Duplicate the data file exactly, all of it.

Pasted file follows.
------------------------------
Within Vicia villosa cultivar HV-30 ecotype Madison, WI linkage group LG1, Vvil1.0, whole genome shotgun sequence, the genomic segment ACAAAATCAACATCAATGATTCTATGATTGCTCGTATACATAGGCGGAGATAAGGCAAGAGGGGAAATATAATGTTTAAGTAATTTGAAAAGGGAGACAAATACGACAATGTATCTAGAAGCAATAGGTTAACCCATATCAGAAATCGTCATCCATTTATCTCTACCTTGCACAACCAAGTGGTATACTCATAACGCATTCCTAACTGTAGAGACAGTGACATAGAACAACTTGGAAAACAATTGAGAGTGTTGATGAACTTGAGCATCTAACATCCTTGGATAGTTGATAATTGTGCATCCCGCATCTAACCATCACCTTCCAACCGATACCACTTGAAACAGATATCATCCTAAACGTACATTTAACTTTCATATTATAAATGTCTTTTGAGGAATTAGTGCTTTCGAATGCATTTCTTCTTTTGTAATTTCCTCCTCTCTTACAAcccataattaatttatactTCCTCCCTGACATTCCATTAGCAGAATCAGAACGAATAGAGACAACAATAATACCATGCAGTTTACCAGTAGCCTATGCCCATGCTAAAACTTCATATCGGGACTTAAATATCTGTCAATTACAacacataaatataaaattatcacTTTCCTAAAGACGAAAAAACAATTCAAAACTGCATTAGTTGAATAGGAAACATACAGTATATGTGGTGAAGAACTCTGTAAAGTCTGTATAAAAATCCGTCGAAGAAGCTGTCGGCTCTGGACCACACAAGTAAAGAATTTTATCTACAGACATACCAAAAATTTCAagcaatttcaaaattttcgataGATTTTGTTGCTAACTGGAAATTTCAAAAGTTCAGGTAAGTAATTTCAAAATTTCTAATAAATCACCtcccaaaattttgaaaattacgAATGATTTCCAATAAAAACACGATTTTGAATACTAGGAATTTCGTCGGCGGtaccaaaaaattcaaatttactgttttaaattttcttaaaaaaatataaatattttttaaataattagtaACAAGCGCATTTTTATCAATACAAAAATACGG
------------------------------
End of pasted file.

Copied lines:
Within Vicia villosa cultivar HV-30 ecotype Madison, WI linkage group LG1, Vvil1.0, whole genome shotgun sequence, the genomic segment ACAAAATCAACATCAATGATTCTATGATTGCTCGTATACATAGGCGGAGATAAGGCAAGAGGGGAAATATAATGTTTAAGTAATTTGAAAAGGGAGACAAATACGACAATGTATCTAGAAGCAATAGGTTAACCCATATCAGAAATCGTCATCCATTTATCTCTACCTTGCACAACCAAGTGGTATACTCATAACGCATTCCTAACTGTAGAGACAGTGACATAGAACAACTTGGAAAACAATTGAGAGTGTTGATGAACTTGAGCATCTAACATCCTTGGATAGTTGATAATTGTGCATCCCGCATCTAACCATCACCTTCCAACCGATACCACTTGAAACAGATATCATCCTAAACGTACATTTAACTTTCATATTATAAATGTCTTTTGAGGAATTAGTGCTTTCGAATGCATTTCTTCTTTTGTAATTTCCTCCTCTCTTACAAcccataattaatttatactTCCTCCCTGACATTCCATTAGCAGAATCAGAACGAATAGAGACAACAATAATACCATGCAGTTTACCAGTAGCCTATGCCCATGCTAAAACTTCATATCGGGACTTAAATATCTGTCAATTACAacacataaatataaaattatcacTTTCCTAAAGACGAAAAAACAATTCAAAACTGCATTAGTTGAATAGGAAACATACAGTATATGTGGTGAAGAACTCTGTAAAGTCTGTATAAAAATCCGTCGAAGAAGCTGTCGGCTCTGGACCACACAAGTAAAGAATTTTATCTACAGACATACCAAAAATTTCAagcaatttcaaaattttcgataGATTTTGTTGCTAACTGGAAATTTCAAAAGTTCAGGTAAGTAATTTCAAAATTTCTAATAAATCACCtcccaaaattttgaaaattacgAATGATTTCCAATAAAAACACGATTTTGAATACTAGGAATTTCGTCGGCGGtaccaaaaaattcaaatttactgttttaaattttcttaaaaaaatataaatattttttaaataattagtaACAAGCGCATTTTTATCAATACAAAAATACGG